clock menu more-arrow no yes

Filed under:

Giants vs. Browns: What to watch when the Browns have the ball

New, comments

Baker Mayfield, blitzing, position battles, more

NFL: New York Giants-Training Camp NorthJersey.com-USA TODAY NETWOR

Football is upon us — kind of. The New York Giants will take the field for the first time in the preseason Thursday night against the Cleveland Browns.

The purpose of these games is evaluation, so we’ll be previewing what to look for on each side of the ball in each game. We already dug into what to watch on offense, so today we dig into what we might see with the first look of this new defensive scheme.

Bringing the blitz

Preseason isn’t really made for unveiling the secrets of the playbook. Teams want to do enough to represent what they might do in the regular season, but not enough to put tendencies on tape for future opponents, especially in the first preseason game. That’s an interesting dilemma when it comes to what James Bettcher loves to do — blitz.

So what should we expect? I went back and watched the Arizona Cardinals’ first preseason game against the Oakland Raiders last season (yes, I did that for you). Oakland dropped back to pass 35 times and Bettcher brought five or more defenders on 14 of those plays (40 percent), a higher rate than Bettcher brought five or more defenders in the regular season last year (32.4 percent). However, these weren’t really the exotic presnap looks Bettcher will favor when the real games start. The blitzes were also mostly bringing an extra linebacker and not using defensive back blitzes the Cardinals used so much of last season — per the Football Outsiders Almanac, the 13 percent defensive back blitz rate was the sixth-highest rate in the league.

Against the Raiders last season, Bettcher brought the blitz on five of 13 drop backs (38.5 percent) in the first half against E.J. Manuel and on nine of 22 drop backs in the second half against Connor Cook (40.9 percent). That might have been the most preseason sentence ever written.

Free for all at safety

“I’d say there’s four guys for that role,” Bettcher said of the safety competition, non-Landon Collins edition. “There’s none that’s separated themselves.”

Darian Thompson, Michael Thomas, Andrew Adams, and Curtis Riley will all get a chance to make a case to be the starting safety opposite Collins. Those are the top four, but they might not necessarily be the only ones in the race. Last week William Gay played some snaps at safety with the first-team defense then got hurt, though he returned to the field this week back at slot corner.

The free safety is an integral part of Bettcher’s scheme, when all is going as planned and if Collins will continually be moved around the formation. No team relied on safeties more in man coverage than the Cardinals last season, though much of that came from Tyrann Mathieu playing a hybrid safety-slot corner role even when two other safeties were on the field. It’s possible William Gay is getting that treatment in reverse, though he’s still not a lock to make the roster.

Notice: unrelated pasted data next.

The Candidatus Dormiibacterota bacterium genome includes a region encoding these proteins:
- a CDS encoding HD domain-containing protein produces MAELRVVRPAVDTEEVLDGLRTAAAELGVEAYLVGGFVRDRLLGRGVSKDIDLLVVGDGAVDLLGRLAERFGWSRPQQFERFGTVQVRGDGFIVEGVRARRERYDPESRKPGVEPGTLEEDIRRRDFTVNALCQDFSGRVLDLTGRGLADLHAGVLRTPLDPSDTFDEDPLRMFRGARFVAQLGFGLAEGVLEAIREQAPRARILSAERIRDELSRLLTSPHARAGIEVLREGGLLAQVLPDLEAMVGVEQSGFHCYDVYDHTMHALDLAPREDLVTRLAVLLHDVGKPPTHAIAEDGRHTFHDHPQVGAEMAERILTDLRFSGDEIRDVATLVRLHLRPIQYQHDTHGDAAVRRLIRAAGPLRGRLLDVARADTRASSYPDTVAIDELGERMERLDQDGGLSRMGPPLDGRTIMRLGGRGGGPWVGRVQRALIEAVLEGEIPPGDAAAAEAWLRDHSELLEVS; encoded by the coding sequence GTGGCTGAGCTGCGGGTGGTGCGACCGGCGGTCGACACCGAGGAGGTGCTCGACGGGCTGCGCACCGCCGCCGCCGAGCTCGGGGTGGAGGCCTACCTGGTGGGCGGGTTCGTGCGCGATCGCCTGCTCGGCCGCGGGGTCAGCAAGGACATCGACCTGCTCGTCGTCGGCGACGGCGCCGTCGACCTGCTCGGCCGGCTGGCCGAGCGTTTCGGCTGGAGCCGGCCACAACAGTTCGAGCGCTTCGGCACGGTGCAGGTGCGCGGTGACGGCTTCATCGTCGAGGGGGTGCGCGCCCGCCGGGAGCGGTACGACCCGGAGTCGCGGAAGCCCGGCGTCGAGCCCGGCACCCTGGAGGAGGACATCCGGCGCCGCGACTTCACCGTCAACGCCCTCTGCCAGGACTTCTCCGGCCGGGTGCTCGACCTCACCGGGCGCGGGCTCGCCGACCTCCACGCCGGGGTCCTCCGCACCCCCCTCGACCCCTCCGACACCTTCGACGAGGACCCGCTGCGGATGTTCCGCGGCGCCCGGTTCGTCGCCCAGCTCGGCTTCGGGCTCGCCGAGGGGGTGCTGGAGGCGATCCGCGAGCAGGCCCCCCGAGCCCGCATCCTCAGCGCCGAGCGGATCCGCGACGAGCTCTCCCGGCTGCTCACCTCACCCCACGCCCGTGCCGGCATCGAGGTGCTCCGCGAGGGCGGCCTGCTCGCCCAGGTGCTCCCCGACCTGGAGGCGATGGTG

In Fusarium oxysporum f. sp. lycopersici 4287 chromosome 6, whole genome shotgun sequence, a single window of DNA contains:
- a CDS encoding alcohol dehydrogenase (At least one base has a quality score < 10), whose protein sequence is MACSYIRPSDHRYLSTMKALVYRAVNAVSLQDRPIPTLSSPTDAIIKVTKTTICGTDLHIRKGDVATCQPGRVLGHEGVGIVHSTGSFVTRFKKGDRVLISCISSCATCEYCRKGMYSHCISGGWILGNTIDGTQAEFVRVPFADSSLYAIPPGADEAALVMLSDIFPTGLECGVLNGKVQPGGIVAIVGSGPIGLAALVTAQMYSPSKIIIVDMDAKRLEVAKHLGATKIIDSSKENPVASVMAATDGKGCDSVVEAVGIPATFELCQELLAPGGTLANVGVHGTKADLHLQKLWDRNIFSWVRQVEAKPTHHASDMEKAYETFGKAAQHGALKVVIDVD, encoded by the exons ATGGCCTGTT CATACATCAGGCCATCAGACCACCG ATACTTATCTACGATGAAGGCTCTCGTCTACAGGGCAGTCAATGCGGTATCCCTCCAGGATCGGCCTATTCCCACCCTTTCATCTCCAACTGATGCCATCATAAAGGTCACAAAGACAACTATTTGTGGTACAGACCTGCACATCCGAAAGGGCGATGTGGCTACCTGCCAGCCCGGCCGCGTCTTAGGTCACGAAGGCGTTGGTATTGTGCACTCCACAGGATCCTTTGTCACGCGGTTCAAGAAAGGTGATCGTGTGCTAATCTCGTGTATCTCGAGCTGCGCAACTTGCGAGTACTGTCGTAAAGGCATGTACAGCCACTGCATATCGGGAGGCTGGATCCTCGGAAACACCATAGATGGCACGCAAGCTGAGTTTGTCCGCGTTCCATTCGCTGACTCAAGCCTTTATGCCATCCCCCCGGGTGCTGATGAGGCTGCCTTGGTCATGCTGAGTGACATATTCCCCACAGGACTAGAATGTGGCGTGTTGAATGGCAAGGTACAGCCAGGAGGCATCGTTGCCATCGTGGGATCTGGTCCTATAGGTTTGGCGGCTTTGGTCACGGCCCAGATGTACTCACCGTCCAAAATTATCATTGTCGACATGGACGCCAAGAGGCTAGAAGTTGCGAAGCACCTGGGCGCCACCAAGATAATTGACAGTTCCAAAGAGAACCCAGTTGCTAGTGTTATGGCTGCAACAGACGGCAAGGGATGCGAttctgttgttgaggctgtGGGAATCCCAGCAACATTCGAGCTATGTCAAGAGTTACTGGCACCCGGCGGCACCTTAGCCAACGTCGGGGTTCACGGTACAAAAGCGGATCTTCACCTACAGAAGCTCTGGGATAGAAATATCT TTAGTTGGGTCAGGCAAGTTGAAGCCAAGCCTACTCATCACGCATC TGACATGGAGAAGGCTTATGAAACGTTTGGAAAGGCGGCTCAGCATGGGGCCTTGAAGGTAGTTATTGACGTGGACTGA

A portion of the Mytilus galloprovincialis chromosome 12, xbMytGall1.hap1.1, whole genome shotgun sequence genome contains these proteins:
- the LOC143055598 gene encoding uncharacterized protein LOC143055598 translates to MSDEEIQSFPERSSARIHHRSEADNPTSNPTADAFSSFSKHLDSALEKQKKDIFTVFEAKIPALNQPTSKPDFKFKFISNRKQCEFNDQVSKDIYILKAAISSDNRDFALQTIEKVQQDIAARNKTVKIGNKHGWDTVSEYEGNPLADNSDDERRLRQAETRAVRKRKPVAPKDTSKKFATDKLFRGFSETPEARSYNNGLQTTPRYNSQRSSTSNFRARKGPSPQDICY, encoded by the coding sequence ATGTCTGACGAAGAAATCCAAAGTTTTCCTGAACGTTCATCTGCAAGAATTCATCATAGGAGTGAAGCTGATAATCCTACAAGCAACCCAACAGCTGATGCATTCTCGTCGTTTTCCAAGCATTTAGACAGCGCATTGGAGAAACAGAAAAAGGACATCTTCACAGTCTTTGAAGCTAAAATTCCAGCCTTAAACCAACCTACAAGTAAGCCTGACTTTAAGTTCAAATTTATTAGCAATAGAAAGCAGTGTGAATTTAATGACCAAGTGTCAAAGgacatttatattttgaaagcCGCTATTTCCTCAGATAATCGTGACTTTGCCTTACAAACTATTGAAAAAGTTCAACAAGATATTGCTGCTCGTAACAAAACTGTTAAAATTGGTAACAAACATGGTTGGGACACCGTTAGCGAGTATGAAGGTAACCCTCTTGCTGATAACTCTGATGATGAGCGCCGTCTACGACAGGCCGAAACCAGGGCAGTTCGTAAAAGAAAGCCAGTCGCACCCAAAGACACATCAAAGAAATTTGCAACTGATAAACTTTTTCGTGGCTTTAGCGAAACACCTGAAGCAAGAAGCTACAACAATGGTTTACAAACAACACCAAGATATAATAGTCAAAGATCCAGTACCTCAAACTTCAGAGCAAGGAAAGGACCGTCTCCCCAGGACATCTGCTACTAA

Either way, this safety battle is still wide open and whoever wins — and possibly even those who don’t — will play a major role in this defense.

Other things to watch

Slot corner: This is as up in the air as safety. Gay has gotten time there. So has Donte Deayon, before injury. B.W. Webb has been making strides with the first-team as of late. Grant Haley has seen a lot of time with the second team. Newly-signed Leonard Johnson manned the slot for the Buffalo Bills last season. Any of these players could be the Week 1 starter or could just as easily not make the final 53.

Defensive line rotation: We’re probably not going to see a lot from guys like Damon Harrison, but it should be interesting to watch where others along the line slot in. The starting three-man line looks to be Harrison, Dalvin Tomlinson, and rookie B.J. Hill. In some practices, those three have switched positions on the line, some plays included Hill at nose tackle and Harrison at the end. Hill is a rookie, but a starter, so his involvement and movement along the line should be an interesting development in the game.

This also won’t be another situation where the starters play 80 percent of the defensive snaps during the season, so this will be time for players like Kerry Wynn, Robert Thomas, and A.J. Francis to make an impact.

EDGE depth: Olivier Vernon is the only player with a defined role, and he’s not likely to play much if at all on Thursday night. Connor Barwin, Kareem Martin, and Lorenzo Carter will work for the outside linebacker role opposite Vernon. This could also be a chance for someone like Avery Moss to shine in his transition from a traditional 4-3 defensive end.

Opponent bonus: Baker Mayfield

Mayfield was the first overall pick in the NFL Draft, but Tyrod Taylor is settled as the Browns’ starter — at least for now. At Oklahoma, Mayfield was one of the most exciting college quarterbacks in some time — he led college football in adjusted yards per attempt in each of the past two seasons — and this will be everyone’s first look at him on an NFL field.

He’ll probably get a decent amount of playing time — think the half Lamar Jackson got in the Hall of Fame Game — though we’re not going to get a full unveiling of what a Mayfield-led NFL offense looks like. Like Jackson’s preseason debut, there shouldn’t be too much taken away from the good or bad, but it should be fun to get the first glimpse of what the future of the quarterback position could be in Cleveland.